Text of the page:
Since the early 1990s, del Toro has divided his film-making between personal European projects (the modern vampiric chiller Cronos in 1993; the ghostly Spanish Civil War fable The Devil's Backbone in 2001) and big-budget Hollywood hits (ongoing comic-book franchises Blade II in 2002, and Hellboy in 2004). Those familiar with the guilty ghosts of The Devil's Backbone will recognise key motifs in his new fable, about a young girl's exploration of a labyrinthine underworld in Franco-era Spain.

Thursday, 11 October 2018

Postmodernism: Critical Approach - Notes


Postmodernism: An Artistic Style

Postmodernist art reveals itself when:

1. It's self-referential. In other words, it refers to itself, or is about itself. Postmodernist artists often refuse to let their works be simply or totally about something else. Their works are about themselves as works of art, and they constantly draw attention to themselves as artifices instead of trying to be windows on some sort of reality beyond themselves. 

2. It's "intertextual." That is, it's art that often likes to be about some other work of art, or some other "text." A famous pop artist named Roy Lichtenstein loved painting images taken right out of comic books. That's "intertextuality," he made art about somebody else's art. 

3. It's category-defying, often in confusing ways. Postmodernist artists love to defy our expectations and do things they're not "supposed" to do -- maybe to remind us that the rational categorisations we often use to understand art never work as well or as perfectly as we like to think they do.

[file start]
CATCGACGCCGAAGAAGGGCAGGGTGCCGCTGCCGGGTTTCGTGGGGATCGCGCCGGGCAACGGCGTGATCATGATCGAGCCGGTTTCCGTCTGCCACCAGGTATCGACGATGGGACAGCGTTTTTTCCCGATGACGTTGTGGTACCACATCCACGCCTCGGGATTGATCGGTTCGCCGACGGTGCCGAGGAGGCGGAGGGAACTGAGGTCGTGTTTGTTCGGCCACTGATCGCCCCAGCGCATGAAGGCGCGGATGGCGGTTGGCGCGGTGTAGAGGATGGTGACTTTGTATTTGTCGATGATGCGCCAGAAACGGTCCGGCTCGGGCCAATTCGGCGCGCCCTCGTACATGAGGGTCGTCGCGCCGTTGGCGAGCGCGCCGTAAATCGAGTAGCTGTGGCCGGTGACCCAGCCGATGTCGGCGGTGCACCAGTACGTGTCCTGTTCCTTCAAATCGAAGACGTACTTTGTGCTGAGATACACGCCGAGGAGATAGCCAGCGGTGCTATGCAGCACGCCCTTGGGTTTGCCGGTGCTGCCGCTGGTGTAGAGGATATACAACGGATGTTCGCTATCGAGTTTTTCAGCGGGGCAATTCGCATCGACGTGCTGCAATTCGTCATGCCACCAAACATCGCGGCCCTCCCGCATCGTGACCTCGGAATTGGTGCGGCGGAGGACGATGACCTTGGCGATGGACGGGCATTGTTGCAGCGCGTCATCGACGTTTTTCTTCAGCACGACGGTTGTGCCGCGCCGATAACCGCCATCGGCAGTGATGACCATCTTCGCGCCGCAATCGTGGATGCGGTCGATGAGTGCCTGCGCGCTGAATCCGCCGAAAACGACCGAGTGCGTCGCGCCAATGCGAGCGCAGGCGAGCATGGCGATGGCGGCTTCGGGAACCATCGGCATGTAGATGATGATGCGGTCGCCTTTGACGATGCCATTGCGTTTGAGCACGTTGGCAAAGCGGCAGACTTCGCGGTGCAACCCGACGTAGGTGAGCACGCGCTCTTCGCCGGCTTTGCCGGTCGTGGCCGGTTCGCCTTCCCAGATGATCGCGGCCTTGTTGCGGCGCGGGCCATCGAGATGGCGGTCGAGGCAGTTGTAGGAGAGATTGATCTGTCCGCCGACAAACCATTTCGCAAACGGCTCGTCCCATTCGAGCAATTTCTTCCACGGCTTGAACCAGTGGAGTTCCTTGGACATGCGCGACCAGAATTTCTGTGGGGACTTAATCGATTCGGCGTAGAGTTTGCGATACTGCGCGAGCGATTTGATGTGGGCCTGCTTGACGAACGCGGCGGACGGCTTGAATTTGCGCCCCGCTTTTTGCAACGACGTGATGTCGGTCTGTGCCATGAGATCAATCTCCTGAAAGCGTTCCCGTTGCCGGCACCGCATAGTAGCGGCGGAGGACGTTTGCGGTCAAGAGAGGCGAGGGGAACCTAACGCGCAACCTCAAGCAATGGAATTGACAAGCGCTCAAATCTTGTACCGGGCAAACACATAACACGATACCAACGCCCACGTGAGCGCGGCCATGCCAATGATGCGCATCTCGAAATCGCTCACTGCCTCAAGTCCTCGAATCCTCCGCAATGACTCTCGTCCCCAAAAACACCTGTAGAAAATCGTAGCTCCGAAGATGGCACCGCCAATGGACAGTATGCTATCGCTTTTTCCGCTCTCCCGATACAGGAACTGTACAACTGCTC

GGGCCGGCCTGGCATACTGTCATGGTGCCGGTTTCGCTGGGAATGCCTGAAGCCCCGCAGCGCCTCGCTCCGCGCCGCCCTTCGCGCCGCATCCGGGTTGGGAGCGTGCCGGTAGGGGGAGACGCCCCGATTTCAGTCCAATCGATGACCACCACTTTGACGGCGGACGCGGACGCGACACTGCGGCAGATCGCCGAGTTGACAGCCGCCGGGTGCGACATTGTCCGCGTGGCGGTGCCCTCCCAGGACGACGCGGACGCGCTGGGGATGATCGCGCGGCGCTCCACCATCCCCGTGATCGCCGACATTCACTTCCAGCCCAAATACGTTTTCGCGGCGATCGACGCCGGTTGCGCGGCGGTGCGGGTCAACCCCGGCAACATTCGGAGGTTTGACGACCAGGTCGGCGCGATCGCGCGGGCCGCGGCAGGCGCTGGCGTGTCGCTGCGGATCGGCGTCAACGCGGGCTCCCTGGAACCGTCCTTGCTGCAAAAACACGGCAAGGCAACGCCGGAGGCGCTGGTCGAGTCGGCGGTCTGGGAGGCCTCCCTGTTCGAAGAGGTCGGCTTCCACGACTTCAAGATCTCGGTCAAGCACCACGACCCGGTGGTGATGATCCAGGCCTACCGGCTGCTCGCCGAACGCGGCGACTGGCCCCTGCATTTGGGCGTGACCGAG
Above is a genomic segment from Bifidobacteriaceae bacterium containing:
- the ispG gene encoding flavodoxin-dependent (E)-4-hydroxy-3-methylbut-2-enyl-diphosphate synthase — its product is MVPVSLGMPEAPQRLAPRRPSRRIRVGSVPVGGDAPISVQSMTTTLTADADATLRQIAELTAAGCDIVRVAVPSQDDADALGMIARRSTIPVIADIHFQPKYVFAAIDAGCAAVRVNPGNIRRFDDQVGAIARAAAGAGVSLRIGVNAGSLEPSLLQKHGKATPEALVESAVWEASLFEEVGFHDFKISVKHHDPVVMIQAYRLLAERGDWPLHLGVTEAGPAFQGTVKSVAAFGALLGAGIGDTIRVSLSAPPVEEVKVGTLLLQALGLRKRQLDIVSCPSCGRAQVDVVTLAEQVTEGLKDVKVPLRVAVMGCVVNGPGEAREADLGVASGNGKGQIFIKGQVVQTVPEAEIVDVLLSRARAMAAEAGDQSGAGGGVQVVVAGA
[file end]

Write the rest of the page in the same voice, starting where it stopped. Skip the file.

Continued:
4. It's "pastiched." Fancy French word, that. "Pastiche," to recent art critics, is the practice of borrowing elements of different genres and different styles from lots of different historical periods, then mixing them all together in a single work of art. It creates a kind of historical collage. 

5. It's not snobbish. In fact, postmodernist art can be very "pop." It often draws its subject matter from the realm of popular culture and employs pop-culture forms and genres. Most postmodernist artists don't draw the sorts of distinctions between "high" and "low" culture many artists of the past did -- and so they defy yet another mode of categorisation.

6. It gets fact and fiction all mixed up. Postmodernist artists aren't much interested in the distinction between real and make-believe. They often make famous "real" historical figures interact with fictional characters in their works, and they often re-tell "actual" textbook history in peculiar, unsettling, often illuminating ways. Mixing fact and fiction is a way to amplify this idea. 

Read more here.

Pan's Labyrinth: Postmodernism


Pan's Labyrinth: Critical Approach


Characteristics of a postmodern text that can be seen within ‘Pan's Labyrinth’:

Intertextuality – the referencing of other cultural texts; either visually or verbally within the content of the text  (Alice In Wonderland/The Wizard of Oz/Goya - paintings.)

Hybridity - the mixing and/or recycling of pre-existing genres and narratives to construct new forms or a ‘hybrid’ (Fantasy/Fairy Tales/Political/Historical/War/Drama)


Pastiche – paying ‘homage’ to older texts (see intertextuality)